SINGAPORE--Mobile WiMax is an indispensable part of the gradual progression toward fourth-generation (4G) wireless network, according to a senior executive at Korean electronics giant Samsung.
Speaking at an analyst briefing held here last week, Kang Hoon Lee, vice president of next-generation terminal team at Samsung Electronics, said "WiBro is a necessary intermediate step toward 4G".
Developed by the South Korean telecoms industry, WiBro is a wireless broadband technology based on the IEEE 802.16 standard--also popularly referred to as WiMax. WiBro is capable of providing continuous wireless broadband connection even while traveling at speeds of 120 kilometers per hour, and supports the IEEE 802.16e specification that was approved in December last year.
According to Lee, the fourth-generation wireless network will integrate wired and wireless network to enable ubiquitous, seamless real service anytime, anywhere. It can also support up to 1Gbps transfer rate for integrated nomadic connectivity and 100Mbps for nomadic mobile, he said.
Lee noted that WiBro--also known as mobile WiMax internationally--can provide seamless wireless broadband access, and will " co-exist with 3G networks [to support] complementary dedicated Internet access". He added that WiBro's key distinction from a wireless local area network, or Wi-Fi, and fixed WiMax is in its ability to provide "handover functionality" and therefore, ubiquitous connection.
Lee also said that 4G is a heterogeneous network that is completely based on Internet Protocol, and will "connect various networks such as mobile communications, broadband wireless access, nomadic and home networks".
"Even though individual networks started separately with their own purposes, they will eventually be converted to 4G network," Lee noted.
In Seoul, South Korea, two telecom operators--SK Telecom and Korea Telecom--have launched commercial WiBro services.
High-speed multimedia communication
According to Paul Jesemann, chief technology officer of telecom products at LogicaCMG Asia-Pacific, another next-generation network architecture--Internet Protocol Multimedia Subsystem (IMS)--will allow operators to offer rich multimedia services to customers, as well as increase their overall revenue.
Through applications built on IMS--which runs on high-speed IP networks--users can share video content while having a conversation on the phone, exchange files in single session, and even text message across a variety of devices on a unified platform, he said.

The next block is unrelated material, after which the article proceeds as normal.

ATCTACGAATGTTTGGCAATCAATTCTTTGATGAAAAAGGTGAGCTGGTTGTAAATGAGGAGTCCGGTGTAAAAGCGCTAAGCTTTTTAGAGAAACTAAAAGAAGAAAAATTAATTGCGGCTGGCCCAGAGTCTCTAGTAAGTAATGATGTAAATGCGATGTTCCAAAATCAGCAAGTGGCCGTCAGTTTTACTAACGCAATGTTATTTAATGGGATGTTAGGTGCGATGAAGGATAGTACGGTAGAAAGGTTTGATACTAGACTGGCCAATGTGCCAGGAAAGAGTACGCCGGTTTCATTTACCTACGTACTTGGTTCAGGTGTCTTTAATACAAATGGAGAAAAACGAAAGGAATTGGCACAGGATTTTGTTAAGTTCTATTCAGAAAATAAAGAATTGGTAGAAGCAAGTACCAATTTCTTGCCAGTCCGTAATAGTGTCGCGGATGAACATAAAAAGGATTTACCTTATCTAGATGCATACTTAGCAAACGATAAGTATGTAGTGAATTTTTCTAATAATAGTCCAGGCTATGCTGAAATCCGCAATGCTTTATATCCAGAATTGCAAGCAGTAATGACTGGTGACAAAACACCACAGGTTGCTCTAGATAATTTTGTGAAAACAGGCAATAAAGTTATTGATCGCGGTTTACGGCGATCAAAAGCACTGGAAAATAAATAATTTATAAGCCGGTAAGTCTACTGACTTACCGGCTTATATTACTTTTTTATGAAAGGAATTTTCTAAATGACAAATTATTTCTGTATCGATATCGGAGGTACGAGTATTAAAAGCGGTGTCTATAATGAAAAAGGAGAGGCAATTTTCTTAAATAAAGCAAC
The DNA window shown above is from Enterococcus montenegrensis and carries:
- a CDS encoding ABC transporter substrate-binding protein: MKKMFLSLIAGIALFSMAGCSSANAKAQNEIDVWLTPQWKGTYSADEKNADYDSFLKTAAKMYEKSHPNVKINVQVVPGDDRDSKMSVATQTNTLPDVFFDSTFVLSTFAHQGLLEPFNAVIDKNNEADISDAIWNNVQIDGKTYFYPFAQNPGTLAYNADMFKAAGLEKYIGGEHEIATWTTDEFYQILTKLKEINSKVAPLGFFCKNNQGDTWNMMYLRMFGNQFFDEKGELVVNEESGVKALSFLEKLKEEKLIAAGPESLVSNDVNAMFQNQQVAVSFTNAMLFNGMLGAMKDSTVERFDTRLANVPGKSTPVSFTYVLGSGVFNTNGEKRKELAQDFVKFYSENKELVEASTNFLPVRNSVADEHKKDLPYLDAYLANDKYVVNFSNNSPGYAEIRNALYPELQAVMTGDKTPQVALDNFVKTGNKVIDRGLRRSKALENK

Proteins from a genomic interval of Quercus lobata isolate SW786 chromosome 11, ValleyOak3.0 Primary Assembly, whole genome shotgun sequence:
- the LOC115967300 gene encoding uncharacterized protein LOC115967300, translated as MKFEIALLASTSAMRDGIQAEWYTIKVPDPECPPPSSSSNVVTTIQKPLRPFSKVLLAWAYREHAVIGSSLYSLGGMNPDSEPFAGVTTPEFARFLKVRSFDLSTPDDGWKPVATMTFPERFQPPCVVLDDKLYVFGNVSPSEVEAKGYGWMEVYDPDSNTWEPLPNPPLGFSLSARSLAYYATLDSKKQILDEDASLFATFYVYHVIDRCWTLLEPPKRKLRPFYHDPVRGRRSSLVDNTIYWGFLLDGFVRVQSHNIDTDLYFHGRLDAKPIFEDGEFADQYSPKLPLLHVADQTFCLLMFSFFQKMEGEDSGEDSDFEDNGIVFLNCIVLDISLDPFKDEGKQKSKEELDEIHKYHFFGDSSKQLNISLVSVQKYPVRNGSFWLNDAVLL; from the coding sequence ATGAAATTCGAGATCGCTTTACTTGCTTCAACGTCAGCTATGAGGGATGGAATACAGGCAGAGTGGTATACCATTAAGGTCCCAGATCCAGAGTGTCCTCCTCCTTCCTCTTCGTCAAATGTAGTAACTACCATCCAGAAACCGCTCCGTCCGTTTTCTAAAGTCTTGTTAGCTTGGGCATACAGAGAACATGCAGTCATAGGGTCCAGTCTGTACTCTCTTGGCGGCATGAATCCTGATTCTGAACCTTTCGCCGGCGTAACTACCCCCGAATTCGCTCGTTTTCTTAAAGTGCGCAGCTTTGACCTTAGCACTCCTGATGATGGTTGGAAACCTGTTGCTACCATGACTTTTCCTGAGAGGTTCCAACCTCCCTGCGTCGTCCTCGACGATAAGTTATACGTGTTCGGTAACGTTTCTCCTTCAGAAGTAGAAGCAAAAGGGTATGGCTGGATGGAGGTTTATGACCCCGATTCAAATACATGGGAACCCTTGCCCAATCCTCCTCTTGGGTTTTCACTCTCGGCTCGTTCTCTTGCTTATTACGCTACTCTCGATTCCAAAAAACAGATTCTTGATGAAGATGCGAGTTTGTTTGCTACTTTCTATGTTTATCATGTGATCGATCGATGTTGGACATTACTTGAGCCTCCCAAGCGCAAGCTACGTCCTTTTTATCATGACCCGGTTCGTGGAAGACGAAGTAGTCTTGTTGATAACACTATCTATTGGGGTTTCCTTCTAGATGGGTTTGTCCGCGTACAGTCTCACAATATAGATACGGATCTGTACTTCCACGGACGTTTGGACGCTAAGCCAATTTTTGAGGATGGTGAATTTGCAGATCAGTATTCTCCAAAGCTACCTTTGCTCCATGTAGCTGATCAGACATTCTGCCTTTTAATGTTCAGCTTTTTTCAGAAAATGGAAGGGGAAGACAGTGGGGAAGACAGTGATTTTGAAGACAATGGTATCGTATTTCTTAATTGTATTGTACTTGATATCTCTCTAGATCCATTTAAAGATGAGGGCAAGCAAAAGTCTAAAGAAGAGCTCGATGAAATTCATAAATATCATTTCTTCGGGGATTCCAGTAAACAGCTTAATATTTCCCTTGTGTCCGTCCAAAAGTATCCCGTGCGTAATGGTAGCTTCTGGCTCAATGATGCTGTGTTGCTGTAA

Akin to taking the PC experience and transferring it to the mobile, Jesemann told ZDNet Asia that IMS is "an extension…of what you actually could do with Yahoo messenger or Microsoft messenger at the moment, but in a standardized manner for mobile".
Users though will need an IMS-enabled phone to access IMS-based applications.
In Asia, mobile operator Hong Kong CSL introduced an IMS-based video-sharing service in November last year, which allows subscribers to share a real-time or pre-recorded video during a voice conversation.
According to Jesemann, the implementation of IMS networks are expected to commence in the next 12 to 24 months in selected parts of the Asia-Pacific region, such as Hong Kong, Singapore and Malaysia.
Rodney Chua, principal architect of chief technology office at LogicaCMG, added that the next couple of IMS networks will be seen in more technologically-advanced countries that have strong IP infrastructure structure and strong broadband connectivity.
However, despite the many benefits IMS touts, there is still some way to go before it can be deployed.
Jesemann noted that issues such as handset compatibility, product interoperability and pricing need to be resolved first.
In Europe and the United States, IMS has been widely adopted by fixed-line operators, he added.